Raising A Free Daughter in the Bible Belt
My teenage daughter has had an awakening. Her growing insight has been both marvelous and heartbreaking to witness and she grapples with the newfound knowledge that women are still treated as second class citizens in this country.
It doesn’t help that we are submerged in a christian homeschool community where she receives frequent messages that it is her responsibility to prevent violence against herself by dressing modestly and behaving in a godly manner.
I really don’t even know what that means.
I do know that we’ve been presented with lists of dress code requirements that always include a supplement exclusively for girls.
She has been instructed about the precise acceptable length of her skirts and shorts, directives to wear appropriate undergarments, but said undergarments should never be visible. She has been forbidden to show any cleavage or wear tight fitting clothing of any type. Under no circumstances should she ever reveal that beneath her drapings is a feminine form.
I can only assume that this is viewed as a necessary measure to prevent the boys from slipping into their primal brains and savagely raping their classmates. Because showing cleavage clearly expresses a desire to have sex and boys are mindless beasts who cannot control their urges. This is absurd and insulting to both sexes. The entire notion of “modesty” is contrived to blame the victim and excuse the perpetrator. And if they can’t handle a hint of cleavage in the classroom, how on earth do they navigate the beach without having sex all over it?
When you’re done go here. Check out this brilliant slam poetry piece by Anna Binkovitz tackling the ill conceived notion that a woman’s clothing choices are an indication of well, anything at all.
I can testify to the ridiculousness of the idea that your attire is an expression of your desires. I have traveled through Europe and visited topless and nude beaches, yet I have never witnessed a public orgy (nor a private one for that matter.) What I did see were families and friends (yes parents with their children) enjoying time together in the sun. End of story.
Enough is Enough
The double standard has become increasingly unbearable for my thinking child and she’s angry. When I pointed out that her chosen attire for today’s classes exposed her bra straps (more the result of petite frame with narrow shoulders than rebellion, but rebellion would have been okay too) and we had just received an email from the co-op principal that further dress code violations would result in being forced to wear a uniform of a polo shirt and khaki pants, she’d had it.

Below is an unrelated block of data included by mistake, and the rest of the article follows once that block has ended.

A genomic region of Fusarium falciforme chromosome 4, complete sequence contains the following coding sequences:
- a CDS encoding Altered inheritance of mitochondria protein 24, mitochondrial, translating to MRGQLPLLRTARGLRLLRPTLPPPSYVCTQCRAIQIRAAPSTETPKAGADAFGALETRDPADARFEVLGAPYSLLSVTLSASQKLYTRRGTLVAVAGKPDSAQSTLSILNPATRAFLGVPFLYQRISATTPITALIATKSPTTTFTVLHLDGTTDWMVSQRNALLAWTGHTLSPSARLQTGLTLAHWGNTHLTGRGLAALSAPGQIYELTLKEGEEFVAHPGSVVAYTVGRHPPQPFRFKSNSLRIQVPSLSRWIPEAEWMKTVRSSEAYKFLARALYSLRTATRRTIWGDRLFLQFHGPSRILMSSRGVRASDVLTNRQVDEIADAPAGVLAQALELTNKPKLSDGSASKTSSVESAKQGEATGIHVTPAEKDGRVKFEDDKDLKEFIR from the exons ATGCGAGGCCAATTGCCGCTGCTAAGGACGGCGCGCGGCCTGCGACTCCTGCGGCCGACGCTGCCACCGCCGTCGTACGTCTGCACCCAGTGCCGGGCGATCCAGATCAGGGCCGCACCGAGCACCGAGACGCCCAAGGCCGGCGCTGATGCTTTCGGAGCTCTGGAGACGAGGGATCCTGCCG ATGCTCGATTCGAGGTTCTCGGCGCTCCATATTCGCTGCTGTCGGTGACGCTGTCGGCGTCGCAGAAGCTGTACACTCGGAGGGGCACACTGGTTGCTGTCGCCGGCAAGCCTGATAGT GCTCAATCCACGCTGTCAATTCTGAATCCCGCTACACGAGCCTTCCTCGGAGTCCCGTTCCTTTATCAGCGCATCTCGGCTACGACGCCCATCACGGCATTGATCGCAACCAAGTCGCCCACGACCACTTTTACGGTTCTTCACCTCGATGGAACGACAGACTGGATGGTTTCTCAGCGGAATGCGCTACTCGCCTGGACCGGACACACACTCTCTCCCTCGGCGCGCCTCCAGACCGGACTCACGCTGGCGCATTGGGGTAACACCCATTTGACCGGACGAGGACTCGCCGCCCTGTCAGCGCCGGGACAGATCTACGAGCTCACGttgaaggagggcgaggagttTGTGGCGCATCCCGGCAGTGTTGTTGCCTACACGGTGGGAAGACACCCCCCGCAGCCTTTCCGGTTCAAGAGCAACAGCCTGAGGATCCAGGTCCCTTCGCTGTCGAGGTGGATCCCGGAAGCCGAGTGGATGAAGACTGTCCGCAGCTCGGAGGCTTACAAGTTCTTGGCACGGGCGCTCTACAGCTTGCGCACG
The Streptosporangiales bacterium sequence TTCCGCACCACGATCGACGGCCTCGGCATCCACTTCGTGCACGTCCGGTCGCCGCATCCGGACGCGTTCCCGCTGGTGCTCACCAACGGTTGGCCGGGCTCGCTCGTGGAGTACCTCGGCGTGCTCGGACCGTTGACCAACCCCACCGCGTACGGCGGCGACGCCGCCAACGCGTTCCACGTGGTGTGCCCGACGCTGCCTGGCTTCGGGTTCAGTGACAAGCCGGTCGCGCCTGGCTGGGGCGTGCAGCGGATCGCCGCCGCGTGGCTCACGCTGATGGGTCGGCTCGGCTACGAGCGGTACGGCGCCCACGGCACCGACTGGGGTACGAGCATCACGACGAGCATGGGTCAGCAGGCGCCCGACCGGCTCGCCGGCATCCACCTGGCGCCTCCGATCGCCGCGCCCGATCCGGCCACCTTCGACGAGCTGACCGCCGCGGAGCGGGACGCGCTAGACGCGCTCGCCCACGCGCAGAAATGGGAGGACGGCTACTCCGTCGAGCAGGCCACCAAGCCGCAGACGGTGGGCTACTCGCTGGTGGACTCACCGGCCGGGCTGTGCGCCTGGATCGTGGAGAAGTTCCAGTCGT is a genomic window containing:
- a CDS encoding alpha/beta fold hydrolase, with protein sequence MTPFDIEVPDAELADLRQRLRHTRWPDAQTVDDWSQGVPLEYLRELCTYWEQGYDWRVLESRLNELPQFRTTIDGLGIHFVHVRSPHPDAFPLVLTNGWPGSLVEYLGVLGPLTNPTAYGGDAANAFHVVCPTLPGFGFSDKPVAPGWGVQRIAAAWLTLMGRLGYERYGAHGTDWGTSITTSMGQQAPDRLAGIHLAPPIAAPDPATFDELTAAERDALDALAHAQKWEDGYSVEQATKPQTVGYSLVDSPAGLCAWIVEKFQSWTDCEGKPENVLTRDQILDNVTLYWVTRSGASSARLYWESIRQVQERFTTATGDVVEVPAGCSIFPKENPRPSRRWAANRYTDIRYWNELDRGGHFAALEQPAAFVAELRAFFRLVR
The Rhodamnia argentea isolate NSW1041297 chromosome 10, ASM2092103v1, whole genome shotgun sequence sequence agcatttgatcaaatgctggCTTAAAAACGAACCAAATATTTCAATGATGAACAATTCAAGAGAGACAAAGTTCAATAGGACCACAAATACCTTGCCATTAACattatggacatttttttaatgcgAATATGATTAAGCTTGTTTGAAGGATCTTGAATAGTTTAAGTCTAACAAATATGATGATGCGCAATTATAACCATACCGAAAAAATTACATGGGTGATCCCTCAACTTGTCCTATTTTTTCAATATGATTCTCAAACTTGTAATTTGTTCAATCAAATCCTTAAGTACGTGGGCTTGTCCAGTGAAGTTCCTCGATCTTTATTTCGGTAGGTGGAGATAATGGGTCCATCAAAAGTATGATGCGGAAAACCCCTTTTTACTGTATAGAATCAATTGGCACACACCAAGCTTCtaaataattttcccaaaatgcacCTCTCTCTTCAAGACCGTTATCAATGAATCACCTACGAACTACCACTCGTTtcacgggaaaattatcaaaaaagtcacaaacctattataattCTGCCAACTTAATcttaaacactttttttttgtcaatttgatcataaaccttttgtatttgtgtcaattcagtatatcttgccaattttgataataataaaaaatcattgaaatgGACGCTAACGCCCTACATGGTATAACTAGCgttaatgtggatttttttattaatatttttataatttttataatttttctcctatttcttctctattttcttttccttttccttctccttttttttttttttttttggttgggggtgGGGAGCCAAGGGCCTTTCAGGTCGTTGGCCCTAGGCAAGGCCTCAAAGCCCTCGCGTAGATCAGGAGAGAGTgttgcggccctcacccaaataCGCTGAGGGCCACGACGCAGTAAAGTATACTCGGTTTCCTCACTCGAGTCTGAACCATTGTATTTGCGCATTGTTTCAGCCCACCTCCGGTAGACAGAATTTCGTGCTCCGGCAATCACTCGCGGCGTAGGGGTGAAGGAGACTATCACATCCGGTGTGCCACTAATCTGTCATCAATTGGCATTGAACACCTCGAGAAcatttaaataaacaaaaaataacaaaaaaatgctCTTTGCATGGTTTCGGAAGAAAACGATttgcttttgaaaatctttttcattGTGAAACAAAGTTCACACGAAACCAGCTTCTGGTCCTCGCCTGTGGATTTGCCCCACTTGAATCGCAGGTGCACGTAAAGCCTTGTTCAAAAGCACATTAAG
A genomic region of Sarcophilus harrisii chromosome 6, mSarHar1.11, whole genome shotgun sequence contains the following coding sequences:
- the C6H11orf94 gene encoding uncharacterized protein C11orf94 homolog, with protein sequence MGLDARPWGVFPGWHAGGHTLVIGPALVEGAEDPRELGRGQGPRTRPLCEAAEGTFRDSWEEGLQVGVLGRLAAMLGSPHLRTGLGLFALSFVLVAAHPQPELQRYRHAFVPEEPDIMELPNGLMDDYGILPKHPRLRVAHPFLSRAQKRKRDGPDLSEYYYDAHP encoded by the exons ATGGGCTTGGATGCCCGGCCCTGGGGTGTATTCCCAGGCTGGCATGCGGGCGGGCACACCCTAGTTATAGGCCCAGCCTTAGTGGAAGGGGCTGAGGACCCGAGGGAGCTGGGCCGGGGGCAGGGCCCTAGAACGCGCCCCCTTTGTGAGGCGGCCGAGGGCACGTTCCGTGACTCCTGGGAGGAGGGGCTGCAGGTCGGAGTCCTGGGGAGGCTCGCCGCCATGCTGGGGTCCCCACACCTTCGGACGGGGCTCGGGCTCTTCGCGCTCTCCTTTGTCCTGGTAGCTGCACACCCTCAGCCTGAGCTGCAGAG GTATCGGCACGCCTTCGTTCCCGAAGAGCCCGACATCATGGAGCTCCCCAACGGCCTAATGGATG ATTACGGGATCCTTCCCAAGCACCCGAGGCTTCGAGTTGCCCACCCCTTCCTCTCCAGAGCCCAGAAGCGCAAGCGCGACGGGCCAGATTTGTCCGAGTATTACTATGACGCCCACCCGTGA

“I know that every boy in the room has a penis. Ms. X even talked about their testicles the other day and I didn’t immediately demand that they fertilize me,” she lamented, pretty sure that a boy catching a glimpse of her bra wasn’t going to leave her pregnant.
Up until puberty struck earlier this year she had lived in an insulated environment. We tend to run with crunchier crowds and we have always encouraged her (and all our children) to discover their own paths–to decide what makes sense to them in every aspect of their lives from fashion to spirituality. Our message has been “Be kind, do good, be free.” The End.
This is not to say we don’t offer our own insight and guidance–I don’t want to send them out there unarmed–but ultimately the decisions are theirs. They are her boobs and what she does with them is her business.
This year, we have ventured into a new arena, she is taking several classes in conservative Christian environments, and is spending far more time with adults who do not share our views. Physical changes, awakening awareness, and being thrust into an oppressive environment have caused a psychic collision. I’m not so sure how long we can endure the blasts.
We have committed to this year and I believe there is value in spending time amongst those whose beliefs are very different than your own, but I will probably suggest we keep the visit short. The messages are too destructive.
The bombardment of warnings that she should cover her body, not entice or mislead the opposite sex by showing too much flesh, and that her very shape is shameful and should be concealed are taking a toll. She feels judged and alienated. The experience has been hurtful. But there has also been an unintended positive result.
She doesn’t live in that universe and has her parents’ blessings to disagree. And disagree she does. Freedom and the Internet have opened the world of feminist dialogue to her and she’s listening. She has discovered slam poetry and has started writing her own. She seeks out messages of self love and empowerment and she is coming into her own as a strong independent woman.
This is in direct alignment with my hopes for her. I wish for my daughter to know her own mind and act with integrity. I want her to have a healthy body image and sexuality. I want her to venture into the world with the expectation that she will be treated with respect and equality and reject any equations that produce a different yield. I want her to expect this not because she is dressed in some arbitrary standard of decency, but because she is a human being and it is her right. I want her to fight for what she believes in and never compromise her values. And in a final thought that is difficult to speak, in the event that she becomes a victim, as 25 percent of us will, I want her to know that it is not her fault.